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[whatwg] Canvas.getContext error handling

From: Glenn Maynard <glenn@zewt.org>
Date: Wed, 13 Apr 2011 19:43:46 -0400
Message-ID: <BANLkTimmgyDUMX0eXqdTf47EHs+LZ66TWA@mail.gmail.com>
On Wed, Apr 13, 2011 at 4:21 PM, Kenneth Russell <kbr at google.com> wrote:

> It's essential to be able to report more detail about why context
> creation failed. We have already received a lot of feedback from users
> and developers of popular projects like Google Body that doing so will
> reduce end user frustration and provide them a path toward getting the
> content to work.
>

Hixie says this is a bad idea, for security reasons, and that the UA should
just tell the user directly:
http://krijnhoetmer.nl/irc-logs/whatwg/20110413#l-1056

That said, the discussion lead to another approach:

Calling canvas.getContext("webgl", {async: true}) will cause it to *always*
return an object immediately, without attempting to initialize the
underlying drawing context.  This context starts out in the "lost" state.
As long as WebGL is supported by the browser, getContext will never return
null, even for blacklisted GPUs.  The context is initialized
asynchronously.  On success, webglcontextrestored is fired, as if the
context had just come back from a normal context loss.  On failure,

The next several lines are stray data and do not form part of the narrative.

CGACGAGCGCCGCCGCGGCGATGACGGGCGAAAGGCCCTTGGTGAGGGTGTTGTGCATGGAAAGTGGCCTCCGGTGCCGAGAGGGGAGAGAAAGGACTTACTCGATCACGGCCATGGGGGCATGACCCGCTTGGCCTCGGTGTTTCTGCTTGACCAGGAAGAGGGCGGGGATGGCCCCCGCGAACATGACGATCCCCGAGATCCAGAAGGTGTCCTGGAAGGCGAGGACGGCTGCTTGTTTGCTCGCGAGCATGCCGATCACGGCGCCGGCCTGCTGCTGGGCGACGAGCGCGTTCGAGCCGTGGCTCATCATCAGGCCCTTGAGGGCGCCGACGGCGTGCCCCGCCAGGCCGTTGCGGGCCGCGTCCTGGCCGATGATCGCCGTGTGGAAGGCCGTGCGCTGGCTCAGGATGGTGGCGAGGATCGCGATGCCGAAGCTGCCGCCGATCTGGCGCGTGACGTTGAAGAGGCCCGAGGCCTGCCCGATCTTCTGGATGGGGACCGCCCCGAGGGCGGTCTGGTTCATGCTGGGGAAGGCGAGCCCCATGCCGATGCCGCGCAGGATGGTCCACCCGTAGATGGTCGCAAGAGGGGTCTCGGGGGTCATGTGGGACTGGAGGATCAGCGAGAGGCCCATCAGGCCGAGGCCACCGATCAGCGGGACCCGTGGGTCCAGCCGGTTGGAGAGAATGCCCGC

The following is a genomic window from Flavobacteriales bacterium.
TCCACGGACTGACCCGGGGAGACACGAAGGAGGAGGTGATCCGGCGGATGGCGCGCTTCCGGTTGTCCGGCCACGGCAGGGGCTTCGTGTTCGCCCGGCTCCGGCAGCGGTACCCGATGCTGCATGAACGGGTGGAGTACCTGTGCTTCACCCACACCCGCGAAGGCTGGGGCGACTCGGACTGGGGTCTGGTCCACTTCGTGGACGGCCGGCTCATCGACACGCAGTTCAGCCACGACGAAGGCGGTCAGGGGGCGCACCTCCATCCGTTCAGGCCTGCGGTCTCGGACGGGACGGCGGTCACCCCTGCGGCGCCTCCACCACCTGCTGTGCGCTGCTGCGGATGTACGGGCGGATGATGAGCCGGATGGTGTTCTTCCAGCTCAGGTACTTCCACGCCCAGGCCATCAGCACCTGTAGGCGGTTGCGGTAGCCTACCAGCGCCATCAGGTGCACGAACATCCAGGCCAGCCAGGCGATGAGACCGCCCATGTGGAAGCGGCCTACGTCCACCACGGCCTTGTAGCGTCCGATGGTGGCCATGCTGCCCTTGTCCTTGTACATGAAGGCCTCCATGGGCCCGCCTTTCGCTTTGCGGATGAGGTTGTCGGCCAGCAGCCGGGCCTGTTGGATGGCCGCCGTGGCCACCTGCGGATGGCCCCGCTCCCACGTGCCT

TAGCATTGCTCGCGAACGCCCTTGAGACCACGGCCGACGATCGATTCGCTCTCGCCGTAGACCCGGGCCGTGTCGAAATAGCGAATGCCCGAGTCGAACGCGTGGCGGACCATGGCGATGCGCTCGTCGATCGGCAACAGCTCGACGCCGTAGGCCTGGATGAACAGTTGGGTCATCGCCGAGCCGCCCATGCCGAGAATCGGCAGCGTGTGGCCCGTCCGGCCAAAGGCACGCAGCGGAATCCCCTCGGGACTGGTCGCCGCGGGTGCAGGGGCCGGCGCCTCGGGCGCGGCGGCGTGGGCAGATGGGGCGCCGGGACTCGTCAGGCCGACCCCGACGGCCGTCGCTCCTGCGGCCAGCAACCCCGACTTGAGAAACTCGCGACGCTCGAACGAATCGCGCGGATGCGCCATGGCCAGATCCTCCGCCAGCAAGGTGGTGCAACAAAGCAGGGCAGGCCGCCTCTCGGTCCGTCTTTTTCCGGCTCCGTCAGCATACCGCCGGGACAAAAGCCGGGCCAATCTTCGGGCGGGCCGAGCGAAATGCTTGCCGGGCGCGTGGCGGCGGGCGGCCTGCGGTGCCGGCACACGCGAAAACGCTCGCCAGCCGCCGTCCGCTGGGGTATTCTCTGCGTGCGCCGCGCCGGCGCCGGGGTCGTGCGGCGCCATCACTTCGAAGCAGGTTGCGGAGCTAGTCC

webglcontextcreationerror is fired with a statusMessage, and possibly a flag
indicating whether it's a permanent failure (GPU blacklisted) or a
recoverable one (insufficient resources).

If {async: true} isn't specified, then an initial context failure returns
null (using the "unsupported contextId" approach), and there's no interface
to get an error message--people should be strongly discouraged from using
this API (deprecating it if possible).

(If it's possible to make the backwards-incompatible change to remove sync
initialization entirely, that would be good to do, but I'm assuming it's
not.)

There are other fine details (such as feature detection, and possibly
distinguishing "initializing" from "lost"), but I'll wait for people to give
their thoughts before delving in deeper.  Aside from giving a consistent way
to report errors, this allows browsers to initialize WebGL contexts in the
background.

-- 
Glenn Maynard
Received on Wednesday, 13 April 2011 16:43:46 GMT

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